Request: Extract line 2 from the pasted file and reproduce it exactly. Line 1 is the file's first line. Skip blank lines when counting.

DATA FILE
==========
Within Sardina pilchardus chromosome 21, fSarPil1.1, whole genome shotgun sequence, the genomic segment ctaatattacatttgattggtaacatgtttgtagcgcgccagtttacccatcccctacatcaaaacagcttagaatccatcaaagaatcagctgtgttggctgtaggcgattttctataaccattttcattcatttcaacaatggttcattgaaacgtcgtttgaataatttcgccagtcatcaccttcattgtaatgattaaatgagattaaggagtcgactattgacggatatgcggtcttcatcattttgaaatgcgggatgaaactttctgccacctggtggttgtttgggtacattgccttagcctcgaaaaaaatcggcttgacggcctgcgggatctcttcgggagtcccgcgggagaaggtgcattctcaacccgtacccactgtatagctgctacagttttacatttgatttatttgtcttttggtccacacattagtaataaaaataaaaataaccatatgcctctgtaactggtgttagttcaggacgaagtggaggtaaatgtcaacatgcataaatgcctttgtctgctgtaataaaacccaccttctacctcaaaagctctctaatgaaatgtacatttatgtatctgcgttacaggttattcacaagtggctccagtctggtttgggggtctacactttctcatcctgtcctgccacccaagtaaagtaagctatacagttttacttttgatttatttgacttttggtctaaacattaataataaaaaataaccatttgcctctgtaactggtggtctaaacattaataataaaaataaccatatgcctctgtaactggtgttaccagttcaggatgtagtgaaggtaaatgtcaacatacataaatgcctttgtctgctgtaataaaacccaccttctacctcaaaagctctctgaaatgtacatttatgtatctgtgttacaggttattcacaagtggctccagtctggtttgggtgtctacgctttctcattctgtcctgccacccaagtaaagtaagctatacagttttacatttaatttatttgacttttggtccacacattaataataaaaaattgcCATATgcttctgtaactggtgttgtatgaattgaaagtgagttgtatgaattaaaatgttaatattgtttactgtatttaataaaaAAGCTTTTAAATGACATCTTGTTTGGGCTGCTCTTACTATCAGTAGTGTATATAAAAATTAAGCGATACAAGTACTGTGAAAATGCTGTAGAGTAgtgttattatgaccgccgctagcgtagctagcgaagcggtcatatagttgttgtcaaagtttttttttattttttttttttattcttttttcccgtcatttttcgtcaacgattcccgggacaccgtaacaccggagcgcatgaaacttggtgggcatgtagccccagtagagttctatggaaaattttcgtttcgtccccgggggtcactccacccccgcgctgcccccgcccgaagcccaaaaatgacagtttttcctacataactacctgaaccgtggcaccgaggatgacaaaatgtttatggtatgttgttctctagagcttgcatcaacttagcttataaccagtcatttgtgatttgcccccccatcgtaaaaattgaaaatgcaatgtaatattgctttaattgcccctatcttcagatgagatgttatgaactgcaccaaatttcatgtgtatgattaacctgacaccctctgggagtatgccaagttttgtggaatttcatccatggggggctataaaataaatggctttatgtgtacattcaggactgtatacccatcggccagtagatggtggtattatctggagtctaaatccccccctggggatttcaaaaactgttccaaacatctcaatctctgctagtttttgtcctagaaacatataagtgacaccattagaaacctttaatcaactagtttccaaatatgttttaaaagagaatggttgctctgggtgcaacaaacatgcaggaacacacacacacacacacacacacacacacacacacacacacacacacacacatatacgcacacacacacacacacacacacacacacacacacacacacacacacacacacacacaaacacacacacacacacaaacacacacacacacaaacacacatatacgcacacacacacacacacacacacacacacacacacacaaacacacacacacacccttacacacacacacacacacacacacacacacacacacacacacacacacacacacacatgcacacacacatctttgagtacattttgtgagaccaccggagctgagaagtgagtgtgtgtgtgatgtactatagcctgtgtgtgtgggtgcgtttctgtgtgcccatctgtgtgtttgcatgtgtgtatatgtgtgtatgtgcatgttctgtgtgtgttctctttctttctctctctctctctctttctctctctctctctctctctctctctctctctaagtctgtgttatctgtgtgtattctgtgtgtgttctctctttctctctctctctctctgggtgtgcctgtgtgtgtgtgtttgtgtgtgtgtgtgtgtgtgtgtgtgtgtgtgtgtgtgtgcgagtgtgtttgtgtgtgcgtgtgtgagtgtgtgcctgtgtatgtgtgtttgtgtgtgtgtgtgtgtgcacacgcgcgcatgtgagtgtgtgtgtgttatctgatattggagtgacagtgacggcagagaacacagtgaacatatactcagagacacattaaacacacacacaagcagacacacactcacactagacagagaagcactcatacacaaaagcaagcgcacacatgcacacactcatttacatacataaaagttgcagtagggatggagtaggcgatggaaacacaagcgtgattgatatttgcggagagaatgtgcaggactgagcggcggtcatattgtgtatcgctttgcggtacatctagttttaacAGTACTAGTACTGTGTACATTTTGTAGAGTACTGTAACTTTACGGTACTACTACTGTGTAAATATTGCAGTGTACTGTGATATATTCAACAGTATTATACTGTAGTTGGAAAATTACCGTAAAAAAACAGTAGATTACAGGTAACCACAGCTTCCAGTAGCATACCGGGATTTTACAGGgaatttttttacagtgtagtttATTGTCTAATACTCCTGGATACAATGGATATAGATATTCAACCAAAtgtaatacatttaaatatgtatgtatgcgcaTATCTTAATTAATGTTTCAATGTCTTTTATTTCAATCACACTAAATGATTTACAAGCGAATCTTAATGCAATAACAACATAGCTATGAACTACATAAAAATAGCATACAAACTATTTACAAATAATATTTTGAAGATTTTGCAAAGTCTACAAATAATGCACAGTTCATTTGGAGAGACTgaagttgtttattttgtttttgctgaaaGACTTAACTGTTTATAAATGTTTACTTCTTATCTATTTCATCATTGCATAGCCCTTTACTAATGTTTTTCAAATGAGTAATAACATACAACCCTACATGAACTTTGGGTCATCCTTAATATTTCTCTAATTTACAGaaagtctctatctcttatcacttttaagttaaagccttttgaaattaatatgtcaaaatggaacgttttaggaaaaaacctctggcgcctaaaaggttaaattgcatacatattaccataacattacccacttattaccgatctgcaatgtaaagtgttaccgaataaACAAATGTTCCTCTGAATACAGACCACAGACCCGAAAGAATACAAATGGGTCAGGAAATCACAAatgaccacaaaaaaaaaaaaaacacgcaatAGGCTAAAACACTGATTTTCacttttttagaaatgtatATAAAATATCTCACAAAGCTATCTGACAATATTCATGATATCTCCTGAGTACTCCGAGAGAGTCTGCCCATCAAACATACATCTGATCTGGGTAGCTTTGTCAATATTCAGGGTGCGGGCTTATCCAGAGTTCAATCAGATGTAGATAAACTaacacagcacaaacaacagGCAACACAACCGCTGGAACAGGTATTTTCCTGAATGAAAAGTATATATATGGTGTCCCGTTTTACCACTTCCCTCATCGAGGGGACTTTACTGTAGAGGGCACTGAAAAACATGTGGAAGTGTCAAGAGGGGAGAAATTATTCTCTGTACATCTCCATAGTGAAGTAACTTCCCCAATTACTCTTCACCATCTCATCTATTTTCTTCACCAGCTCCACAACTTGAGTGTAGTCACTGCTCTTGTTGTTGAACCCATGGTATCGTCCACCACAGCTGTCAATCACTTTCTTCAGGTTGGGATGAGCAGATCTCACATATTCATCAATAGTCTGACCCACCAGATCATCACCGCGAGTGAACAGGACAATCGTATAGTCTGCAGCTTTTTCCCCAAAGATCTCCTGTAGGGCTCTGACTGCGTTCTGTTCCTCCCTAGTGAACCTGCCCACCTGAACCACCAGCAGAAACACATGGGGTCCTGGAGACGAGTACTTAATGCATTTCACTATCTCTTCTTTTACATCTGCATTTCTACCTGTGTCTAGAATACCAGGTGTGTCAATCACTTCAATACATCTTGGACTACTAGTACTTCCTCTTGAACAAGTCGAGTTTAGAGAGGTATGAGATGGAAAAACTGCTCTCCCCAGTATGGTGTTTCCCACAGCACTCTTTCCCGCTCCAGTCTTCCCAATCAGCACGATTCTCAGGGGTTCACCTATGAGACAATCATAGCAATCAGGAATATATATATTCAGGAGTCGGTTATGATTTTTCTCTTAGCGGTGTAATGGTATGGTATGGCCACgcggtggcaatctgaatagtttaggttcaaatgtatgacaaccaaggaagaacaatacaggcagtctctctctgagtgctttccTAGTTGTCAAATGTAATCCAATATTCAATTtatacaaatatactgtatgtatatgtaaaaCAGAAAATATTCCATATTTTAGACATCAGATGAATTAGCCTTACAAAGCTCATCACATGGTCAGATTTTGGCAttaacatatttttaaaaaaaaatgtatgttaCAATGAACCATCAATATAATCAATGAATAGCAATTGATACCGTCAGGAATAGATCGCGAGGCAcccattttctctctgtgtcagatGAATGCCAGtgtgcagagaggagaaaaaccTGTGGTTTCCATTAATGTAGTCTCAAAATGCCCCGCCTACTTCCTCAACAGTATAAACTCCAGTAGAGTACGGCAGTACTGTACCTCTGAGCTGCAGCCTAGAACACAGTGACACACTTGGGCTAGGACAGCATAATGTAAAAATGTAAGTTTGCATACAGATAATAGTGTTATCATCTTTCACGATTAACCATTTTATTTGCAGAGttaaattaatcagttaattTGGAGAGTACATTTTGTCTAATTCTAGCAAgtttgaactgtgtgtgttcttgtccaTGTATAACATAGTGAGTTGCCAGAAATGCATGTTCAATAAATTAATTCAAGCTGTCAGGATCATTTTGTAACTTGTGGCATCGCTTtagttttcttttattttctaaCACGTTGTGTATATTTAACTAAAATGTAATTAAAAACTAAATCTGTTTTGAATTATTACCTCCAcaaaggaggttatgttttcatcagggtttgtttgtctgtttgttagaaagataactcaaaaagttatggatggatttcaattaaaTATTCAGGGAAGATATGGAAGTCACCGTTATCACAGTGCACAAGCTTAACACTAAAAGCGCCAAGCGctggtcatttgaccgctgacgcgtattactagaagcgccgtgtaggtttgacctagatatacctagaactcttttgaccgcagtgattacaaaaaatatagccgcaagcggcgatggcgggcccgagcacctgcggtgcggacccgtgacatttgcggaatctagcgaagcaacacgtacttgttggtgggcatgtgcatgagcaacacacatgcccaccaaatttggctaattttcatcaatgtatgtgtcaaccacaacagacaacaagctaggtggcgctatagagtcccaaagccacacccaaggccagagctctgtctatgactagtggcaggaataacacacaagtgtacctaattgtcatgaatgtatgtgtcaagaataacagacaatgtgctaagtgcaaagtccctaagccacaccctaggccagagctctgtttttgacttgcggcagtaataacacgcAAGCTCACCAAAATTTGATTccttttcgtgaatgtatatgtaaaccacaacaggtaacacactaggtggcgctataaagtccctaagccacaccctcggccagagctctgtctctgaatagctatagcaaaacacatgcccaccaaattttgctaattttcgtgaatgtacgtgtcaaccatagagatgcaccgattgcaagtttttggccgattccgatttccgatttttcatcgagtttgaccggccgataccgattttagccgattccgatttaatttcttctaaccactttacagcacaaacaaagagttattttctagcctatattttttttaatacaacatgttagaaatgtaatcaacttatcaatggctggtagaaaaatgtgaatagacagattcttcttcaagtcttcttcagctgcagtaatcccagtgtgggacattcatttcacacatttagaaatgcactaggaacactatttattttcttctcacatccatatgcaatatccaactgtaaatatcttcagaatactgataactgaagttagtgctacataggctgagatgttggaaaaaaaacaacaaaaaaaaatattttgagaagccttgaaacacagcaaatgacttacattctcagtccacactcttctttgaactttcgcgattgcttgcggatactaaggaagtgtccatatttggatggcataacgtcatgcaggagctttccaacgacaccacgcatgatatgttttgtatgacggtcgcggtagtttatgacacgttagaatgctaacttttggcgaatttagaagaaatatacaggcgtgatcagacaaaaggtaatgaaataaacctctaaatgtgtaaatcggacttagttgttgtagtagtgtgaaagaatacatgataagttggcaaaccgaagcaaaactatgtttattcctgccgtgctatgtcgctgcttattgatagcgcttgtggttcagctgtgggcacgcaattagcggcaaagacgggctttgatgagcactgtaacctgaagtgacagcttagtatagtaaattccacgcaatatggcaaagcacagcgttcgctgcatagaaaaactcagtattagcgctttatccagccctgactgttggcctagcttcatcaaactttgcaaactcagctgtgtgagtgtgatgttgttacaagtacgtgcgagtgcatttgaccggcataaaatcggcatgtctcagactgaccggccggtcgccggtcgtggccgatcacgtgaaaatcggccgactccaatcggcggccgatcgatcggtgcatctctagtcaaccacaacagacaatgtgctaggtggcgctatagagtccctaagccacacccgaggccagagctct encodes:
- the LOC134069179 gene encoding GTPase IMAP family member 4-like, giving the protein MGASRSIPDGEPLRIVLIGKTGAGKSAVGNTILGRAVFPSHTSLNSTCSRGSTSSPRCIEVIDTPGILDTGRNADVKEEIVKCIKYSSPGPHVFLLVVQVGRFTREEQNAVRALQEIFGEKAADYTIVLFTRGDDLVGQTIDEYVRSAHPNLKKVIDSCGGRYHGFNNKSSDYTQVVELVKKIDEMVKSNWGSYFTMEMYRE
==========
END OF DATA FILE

- the LOC134069179 gene encoding GTPase IMAP family member 4-like, giving the protein MGASRSIPDGEPLRIVLIGKTGAGKSAVGNTILGRAVFPSHTSLNSTCSRGSTSSPRCIEVIDTPGILDTGRNADVKEEIVKCIKYSSPGPHVFLLVVQVGRFTREEQNAVRALQEIFGEKAADYTIVLFTRGDDLVGQTIDEYVRSAHPNLKKVIDSCGGRYHGFNNKSSDYTQVVELVKKIDEMVKSNWGSYFTMEMYRE